lopes, 5/28/08

Traffic moves through the intersection of Lopes and Cordelia roads near the rail road tracks in Cordelia, May 2008. (Brad Zweerink/Daily Republic)


Railroad crossing stalemate continues

By From page A1 | August 21, 2014

FAIRFIELD — Fairfield continues to look for a way to break the logjam that has left Cordelia Road closed at a railroad crossing for more than a year.

The unresolved question remains who should pay for safety improvements to the railroad spur crossing near Hale Ranch Road. City officials have said the cost is $230,000 to $280,000 to do such things as install a median that would keep drivers from trying to cross the tracks when the crossing arms are down.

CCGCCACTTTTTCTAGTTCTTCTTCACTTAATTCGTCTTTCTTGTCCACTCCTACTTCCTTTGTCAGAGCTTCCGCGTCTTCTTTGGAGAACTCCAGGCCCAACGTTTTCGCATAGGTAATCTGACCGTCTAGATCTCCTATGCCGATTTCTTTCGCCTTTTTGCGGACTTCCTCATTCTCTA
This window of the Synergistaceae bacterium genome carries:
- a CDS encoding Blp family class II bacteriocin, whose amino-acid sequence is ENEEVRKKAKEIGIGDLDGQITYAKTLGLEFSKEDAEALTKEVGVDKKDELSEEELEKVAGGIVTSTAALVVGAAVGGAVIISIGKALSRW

“Right now, we’re at a standstill with the railroad,” Fairfield City Engineer Kevin Berryhill said Monday.

Candidates to pay for the improvements are Fairfield, Union Pacific Railroad Co., California Northern Railroad and Sacramento-based developer Buzz Oates, which is working on an adjacent development. None has agreed to do so.

Fairfield has also questioned whether the proposed rail crossing improvements are needed.

A meeting between the principle parties and California Public Utilities Commission officials on July 31 failed to resolve the matter. The commission oversees railroad crossings.

“We’re trying to move forward as fast as we possibly can,” Berryhill said.

The closure began in July 2013. Buzz Oates made city-required improvements to a stretch of Cordelia Road adjacent to the Solano Logistics Center, the warehouse development it is building on 52 acres.